On Tuesday, Breanna Stewart will take the court for the first time in a competitive game since tearing her Achilles tendon last April in the EuroLeague championship. Since she’s still on the early end of recovery from the injury, Stewart won’t be her typical MVP-level self. She’s on a minutes limit — less than 20 minutes total and an undetermined amount per quarter — and is still regaining the muscle she lost.
“If you guys look, my calves aren’t the same. They look alright,” she said. “But it’s just continuing to build the strength back up. Obviously I’m coming back on the early spectrum of an Achilles injury and just continuing to stay on top of my rehab and making sure that everything I do, I’m ready to play in these games and my body is prepared for everything.”
This game isn’t the top of the comeback mountain for Stewart. instead, it should be viewed as a step in the process of a full rehabilitation from the injury. But regardless, Stewart is excited to see game action again — especially on her former home floor.
“I’m really happy it worked out,” she said. “When I was going through this whole rehab process, you always have a date in your mind where you’re like ‘This is when I want to play by.’ Knowing that UConn was going to come up, USA vs. UConn, it’s just fitting.”
The GOAT learns from UHart
Not much has gone right for Morgan Valley in her first year as the head coach of the University of Hartford women’s basketball team. The former UConn player is 0-20 in her career so far — and Diana Taurasi has watched almost every loss.
“I’m always watching UHart games. They’re a little bit early on the West Coast but I always tune in,” she said. “Obviously Morgan is family and supporting her all the way. It’s been a little bit of a rough start but all you need is a bounce here, some luck there and things can turn around.”
It’s hard to imagine that Taurasi — arguably the greatest women’s basketball player ever — could learn much from UHart. But considering Taurasi has won at every single level she’s ever played at — in college, the WNBA and internationally — she doesn’t have much experience losing, especially not to this degree. So when Taurasi talked to one of the players about the season, it gave her a nice dose of perspective.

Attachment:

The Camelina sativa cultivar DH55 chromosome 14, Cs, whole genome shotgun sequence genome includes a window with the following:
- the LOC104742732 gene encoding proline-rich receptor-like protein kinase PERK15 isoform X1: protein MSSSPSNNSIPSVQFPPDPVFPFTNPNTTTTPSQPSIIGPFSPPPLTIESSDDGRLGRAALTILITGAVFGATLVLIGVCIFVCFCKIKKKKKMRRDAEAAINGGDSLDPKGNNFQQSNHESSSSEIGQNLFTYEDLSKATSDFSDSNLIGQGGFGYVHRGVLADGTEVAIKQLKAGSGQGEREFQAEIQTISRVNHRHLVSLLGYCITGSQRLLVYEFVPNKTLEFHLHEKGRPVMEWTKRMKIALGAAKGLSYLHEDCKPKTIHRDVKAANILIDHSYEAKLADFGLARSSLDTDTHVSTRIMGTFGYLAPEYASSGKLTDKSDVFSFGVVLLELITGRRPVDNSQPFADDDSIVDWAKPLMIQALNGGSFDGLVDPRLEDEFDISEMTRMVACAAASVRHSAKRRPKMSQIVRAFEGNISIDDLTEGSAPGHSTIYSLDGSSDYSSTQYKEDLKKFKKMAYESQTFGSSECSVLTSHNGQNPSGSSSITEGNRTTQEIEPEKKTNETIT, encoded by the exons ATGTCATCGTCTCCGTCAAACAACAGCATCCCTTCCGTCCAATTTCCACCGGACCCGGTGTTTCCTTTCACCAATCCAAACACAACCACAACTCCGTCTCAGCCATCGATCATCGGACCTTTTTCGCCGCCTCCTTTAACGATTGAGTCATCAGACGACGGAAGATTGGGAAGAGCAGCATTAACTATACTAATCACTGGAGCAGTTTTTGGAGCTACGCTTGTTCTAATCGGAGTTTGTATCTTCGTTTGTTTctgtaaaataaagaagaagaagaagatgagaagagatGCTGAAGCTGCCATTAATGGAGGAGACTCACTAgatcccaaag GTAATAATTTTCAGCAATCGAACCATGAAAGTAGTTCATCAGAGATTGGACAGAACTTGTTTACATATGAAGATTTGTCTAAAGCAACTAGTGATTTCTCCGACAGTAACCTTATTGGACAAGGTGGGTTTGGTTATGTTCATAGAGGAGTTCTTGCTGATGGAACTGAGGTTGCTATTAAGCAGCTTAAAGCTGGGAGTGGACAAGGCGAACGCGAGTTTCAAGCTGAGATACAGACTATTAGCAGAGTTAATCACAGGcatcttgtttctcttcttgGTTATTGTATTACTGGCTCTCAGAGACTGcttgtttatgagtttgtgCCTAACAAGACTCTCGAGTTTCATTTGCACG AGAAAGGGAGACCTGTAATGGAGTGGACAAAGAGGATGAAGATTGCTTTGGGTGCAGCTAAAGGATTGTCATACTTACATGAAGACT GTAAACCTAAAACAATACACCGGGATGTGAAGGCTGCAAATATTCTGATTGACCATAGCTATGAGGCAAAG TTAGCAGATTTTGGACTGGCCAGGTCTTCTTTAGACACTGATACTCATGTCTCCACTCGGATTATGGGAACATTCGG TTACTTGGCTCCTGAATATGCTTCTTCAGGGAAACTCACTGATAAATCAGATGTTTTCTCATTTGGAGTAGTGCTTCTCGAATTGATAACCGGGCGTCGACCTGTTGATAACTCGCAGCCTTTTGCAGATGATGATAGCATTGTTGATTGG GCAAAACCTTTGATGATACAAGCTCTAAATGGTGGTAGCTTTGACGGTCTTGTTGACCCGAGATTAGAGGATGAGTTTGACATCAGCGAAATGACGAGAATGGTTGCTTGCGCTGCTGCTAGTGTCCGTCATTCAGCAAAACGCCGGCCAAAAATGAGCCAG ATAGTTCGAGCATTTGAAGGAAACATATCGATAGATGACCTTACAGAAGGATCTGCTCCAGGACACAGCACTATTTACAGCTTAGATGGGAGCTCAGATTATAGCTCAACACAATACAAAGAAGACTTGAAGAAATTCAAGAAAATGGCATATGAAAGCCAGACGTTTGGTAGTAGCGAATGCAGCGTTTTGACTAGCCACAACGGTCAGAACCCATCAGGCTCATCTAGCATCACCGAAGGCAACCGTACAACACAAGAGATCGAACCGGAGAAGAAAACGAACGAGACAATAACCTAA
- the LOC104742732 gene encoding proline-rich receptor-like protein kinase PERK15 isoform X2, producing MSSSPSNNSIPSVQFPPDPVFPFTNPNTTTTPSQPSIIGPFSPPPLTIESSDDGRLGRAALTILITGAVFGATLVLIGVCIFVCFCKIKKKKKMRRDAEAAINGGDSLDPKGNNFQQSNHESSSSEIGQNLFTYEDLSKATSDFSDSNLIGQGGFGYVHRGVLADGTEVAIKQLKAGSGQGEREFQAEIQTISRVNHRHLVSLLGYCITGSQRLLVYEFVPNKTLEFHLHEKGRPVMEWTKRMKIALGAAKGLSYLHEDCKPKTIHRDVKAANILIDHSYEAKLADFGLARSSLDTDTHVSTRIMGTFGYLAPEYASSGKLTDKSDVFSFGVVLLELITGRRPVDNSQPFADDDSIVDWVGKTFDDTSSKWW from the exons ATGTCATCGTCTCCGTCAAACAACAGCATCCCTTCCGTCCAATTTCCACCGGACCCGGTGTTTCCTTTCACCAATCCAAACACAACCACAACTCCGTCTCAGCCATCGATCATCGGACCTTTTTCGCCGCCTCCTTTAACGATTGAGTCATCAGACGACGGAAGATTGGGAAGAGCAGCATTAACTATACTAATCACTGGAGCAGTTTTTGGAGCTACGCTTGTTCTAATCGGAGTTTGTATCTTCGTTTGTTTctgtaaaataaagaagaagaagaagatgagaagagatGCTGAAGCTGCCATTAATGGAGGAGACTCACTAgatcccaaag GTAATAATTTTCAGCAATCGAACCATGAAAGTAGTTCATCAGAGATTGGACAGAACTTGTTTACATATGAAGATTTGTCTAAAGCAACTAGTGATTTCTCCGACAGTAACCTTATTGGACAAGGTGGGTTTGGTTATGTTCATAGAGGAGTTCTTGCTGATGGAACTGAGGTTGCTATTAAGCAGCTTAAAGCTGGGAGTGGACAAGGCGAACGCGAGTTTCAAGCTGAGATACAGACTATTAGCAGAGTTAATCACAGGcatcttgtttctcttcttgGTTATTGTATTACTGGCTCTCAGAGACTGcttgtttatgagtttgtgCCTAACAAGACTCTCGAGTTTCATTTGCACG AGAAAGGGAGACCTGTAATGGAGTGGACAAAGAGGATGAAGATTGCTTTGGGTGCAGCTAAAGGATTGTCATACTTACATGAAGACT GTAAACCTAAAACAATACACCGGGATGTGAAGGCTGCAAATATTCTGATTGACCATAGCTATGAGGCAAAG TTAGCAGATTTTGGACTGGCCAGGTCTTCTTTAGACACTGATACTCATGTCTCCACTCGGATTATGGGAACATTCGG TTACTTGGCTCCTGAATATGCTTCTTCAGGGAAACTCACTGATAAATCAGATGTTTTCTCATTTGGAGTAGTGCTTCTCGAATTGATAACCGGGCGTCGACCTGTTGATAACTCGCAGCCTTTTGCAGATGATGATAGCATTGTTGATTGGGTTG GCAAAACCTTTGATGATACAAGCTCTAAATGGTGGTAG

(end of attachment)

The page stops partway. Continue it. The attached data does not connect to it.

“I asked one of them ‘Has it been frustrating?’ and she goes ‘Yeah but we just have to be patient,’ and I was like ‘That’s a great answer. You just gotta be patient.’
The response was even more impactful considering Taurasi knows she’d have the exact opposite reaction.
“Oh no, I would’ve been a freakin’ wreck,” she said. “No, that wouldn’t have been my answer but I like her answer. I might actually steal her answer, even now being 37. Just gotta be patient.”
When Taurasi first started getting recruited by Auriemma and UConn, she had never heard of the school. And she definitely couldn’t find it on a map.
“Most people didn’t even know where UConn was. I didn’t at the time. I was like ‘UConn? What is that? Oh it’s in Connecticut. What? Who even knew Connecticut was a state,” Taurasi quipped in ESPN’s Pat Versus Geno.
Little did she know that roughly 25 years later, Connecticut would hold a special place in her heart.
“Coming back here is always a little bit of Back to the Future,” she said. “I feel so good when I come back to Connecticut. I love it. I really do. I always say I could live here one day. There’s a feeling I have that I really love.”
While there’s certainly the nostalgia aspect — Taurasi admitted she feels like a little kid when she comes back — it’s also about the people. Specifically airport security.
“It’s great because you get all the security people that have been there for 40 years that are like ‘Taurasi!’ It’s like, ‘Man, they still remember me.’ It’s nice,” she said. “It just feels good to be back in Connecticut.”